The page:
Crash, the movie explores the theme of racism and the basic premise that we all are interconnected in one way or another. Fast-paced scenes depict the life of different people living in Los Angeles, a perfect setting for the interconnectedness of the characters in the story. Somehow, viewers are puzzled as to the interplay of characters and what the film wants to say. But the scenes ooze with racism early on.
We see the fundamental tension between pluralism and democracy in the film. The society where the characters belong sanction the right of ethnic groups to maintain their separate cultures and communities, but it also guarantees individual freedoms and specifically proscribes various forms of discrimination. The problem is that these two sets of rights are often in conflict. This is because ethnic groups in a position of social and economic advantage, when exercising their prerogatives of associating with their own ethnic kind, deprive outsiders of rights and opportunities protected by democratic norms. In Crash, if the American success myth has been revived with a new cast of ethnic heroes, it has the same downtrodden racial villains.
They have been refurbished, however, with a new name: the underclass. There is the young black man that curses and steals an SUV from a white couple. Answering the police call, police pulls over a wrong SUV simply because they see that a Black man is driving. A white cop harasses the driver and his wife, especially the wife who carries the trauma all the time after the incident. In another scene, a Persian man buys a gun but the shop owner looks at him suspiciously. Each confrontational scene almost has a white man and a black man in it.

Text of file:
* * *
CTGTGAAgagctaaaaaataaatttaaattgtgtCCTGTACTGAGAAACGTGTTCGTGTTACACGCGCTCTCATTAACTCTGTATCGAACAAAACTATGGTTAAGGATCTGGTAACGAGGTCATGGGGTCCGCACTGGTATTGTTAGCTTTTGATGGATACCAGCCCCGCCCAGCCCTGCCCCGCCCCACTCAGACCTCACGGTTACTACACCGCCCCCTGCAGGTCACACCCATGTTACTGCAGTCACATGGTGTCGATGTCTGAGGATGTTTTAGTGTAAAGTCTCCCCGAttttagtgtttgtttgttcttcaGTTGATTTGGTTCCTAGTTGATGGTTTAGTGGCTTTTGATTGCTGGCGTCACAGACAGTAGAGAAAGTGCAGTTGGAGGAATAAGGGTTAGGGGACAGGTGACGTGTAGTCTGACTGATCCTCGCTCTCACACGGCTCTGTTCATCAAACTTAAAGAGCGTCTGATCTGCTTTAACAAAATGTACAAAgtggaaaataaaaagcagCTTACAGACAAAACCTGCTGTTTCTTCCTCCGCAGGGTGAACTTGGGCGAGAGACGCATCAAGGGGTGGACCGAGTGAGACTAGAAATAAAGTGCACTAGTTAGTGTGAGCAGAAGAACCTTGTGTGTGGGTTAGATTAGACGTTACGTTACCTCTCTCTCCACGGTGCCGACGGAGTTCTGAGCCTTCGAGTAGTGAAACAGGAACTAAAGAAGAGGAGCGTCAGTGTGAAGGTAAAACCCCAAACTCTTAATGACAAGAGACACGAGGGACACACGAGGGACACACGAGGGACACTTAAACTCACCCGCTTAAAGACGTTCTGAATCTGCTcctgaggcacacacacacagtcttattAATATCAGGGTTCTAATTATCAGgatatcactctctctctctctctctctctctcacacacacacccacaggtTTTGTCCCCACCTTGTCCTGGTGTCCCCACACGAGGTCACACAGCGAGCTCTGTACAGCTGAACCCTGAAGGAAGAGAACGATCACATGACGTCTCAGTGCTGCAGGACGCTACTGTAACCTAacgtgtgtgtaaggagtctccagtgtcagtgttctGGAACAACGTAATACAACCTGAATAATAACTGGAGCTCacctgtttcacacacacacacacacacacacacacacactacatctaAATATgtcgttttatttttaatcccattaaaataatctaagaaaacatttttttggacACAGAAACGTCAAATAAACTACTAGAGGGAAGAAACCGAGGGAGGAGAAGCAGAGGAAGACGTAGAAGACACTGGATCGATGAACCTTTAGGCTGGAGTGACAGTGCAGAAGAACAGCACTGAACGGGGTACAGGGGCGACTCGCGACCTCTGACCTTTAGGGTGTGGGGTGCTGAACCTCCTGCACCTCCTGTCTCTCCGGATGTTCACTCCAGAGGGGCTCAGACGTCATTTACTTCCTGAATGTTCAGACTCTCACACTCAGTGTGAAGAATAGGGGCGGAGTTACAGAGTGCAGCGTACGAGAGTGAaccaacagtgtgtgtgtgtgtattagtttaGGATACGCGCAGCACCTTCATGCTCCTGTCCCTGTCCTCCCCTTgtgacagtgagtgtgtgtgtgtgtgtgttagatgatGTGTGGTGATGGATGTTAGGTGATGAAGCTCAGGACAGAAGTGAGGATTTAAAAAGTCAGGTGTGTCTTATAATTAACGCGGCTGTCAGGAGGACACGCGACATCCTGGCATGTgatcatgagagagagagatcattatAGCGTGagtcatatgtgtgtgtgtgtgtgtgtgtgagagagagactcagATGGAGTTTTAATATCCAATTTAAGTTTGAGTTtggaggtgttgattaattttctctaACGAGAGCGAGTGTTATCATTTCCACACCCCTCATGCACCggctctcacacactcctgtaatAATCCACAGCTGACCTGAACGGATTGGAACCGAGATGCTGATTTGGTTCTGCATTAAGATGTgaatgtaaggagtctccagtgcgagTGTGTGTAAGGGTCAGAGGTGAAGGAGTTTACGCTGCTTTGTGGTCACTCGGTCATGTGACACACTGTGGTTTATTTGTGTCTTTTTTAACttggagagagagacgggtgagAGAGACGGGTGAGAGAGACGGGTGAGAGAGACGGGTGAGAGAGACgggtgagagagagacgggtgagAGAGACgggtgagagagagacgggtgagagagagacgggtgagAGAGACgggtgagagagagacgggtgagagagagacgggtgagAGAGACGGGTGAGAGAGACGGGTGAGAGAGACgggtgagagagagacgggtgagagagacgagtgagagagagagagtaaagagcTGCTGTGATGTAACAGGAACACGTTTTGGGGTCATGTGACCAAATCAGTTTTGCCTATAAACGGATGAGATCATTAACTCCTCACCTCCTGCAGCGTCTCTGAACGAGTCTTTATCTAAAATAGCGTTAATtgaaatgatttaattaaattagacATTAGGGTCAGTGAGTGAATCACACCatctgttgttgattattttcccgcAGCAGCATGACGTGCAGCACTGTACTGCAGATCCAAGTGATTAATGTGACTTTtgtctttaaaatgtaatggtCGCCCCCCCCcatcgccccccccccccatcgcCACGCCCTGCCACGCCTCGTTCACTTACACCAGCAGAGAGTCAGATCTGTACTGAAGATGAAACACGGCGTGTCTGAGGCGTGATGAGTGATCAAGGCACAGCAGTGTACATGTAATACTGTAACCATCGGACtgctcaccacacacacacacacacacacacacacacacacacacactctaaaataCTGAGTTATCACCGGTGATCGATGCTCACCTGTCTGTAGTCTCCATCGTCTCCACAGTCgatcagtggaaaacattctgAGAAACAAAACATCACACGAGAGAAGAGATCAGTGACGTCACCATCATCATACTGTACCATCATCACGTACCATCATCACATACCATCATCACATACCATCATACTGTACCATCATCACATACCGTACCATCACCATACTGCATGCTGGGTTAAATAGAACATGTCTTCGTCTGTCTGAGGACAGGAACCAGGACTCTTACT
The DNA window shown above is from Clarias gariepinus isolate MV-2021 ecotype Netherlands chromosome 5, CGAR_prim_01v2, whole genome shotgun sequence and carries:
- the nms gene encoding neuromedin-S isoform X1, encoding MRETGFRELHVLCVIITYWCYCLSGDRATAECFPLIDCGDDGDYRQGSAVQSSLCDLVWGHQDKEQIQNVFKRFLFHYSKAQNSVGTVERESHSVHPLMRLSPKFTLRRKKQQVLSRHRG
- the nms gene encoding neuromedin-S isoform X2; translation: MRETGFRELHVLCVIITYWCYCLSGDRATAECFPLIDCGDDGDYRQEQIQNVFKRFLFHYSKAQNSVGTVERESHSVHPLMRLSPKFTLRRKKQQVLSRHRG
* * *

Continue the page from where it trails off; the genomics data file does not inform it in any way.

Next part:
Racism to the maximum is what crashes the lives of the characters. It is a root evil in American society and which makes peoples lives miserable, even at the unconscious level. Despite this fact, the characters reveal a redeeming side to them, even a softer side to them. Still, prejudices are shown in most of the scenes. The white cop who harassed the wife, in the end, rescues her in a car accident.
It is probably enough to erase the hatred that the black woman harbors in her after it and one senses that the white cop may have copped out because of his own personal problems with his sick father. This moves us to another theme explored in the movie, which is, the interconnectedness of us all. Before that is explored, the script looks at the polarity in each of their lives. The characters can be both the hero and the evil one. Yet, the innate character to help out transcends everything else when push comes to shove. It is the dogmatic attitude of the characters that give the movie color and passion.
Dogmatism includes both blind belief and irrational belief. Dogmatically-held beliefs seldom fit a persons experience exactly. The black woman winds up distorting her experience to fit her beliefs. Thus, she becomes increasingly less able to connect to her husband after the incident and less able to break through her beliefs and actually see what she is potentially destroying because of those beliefs.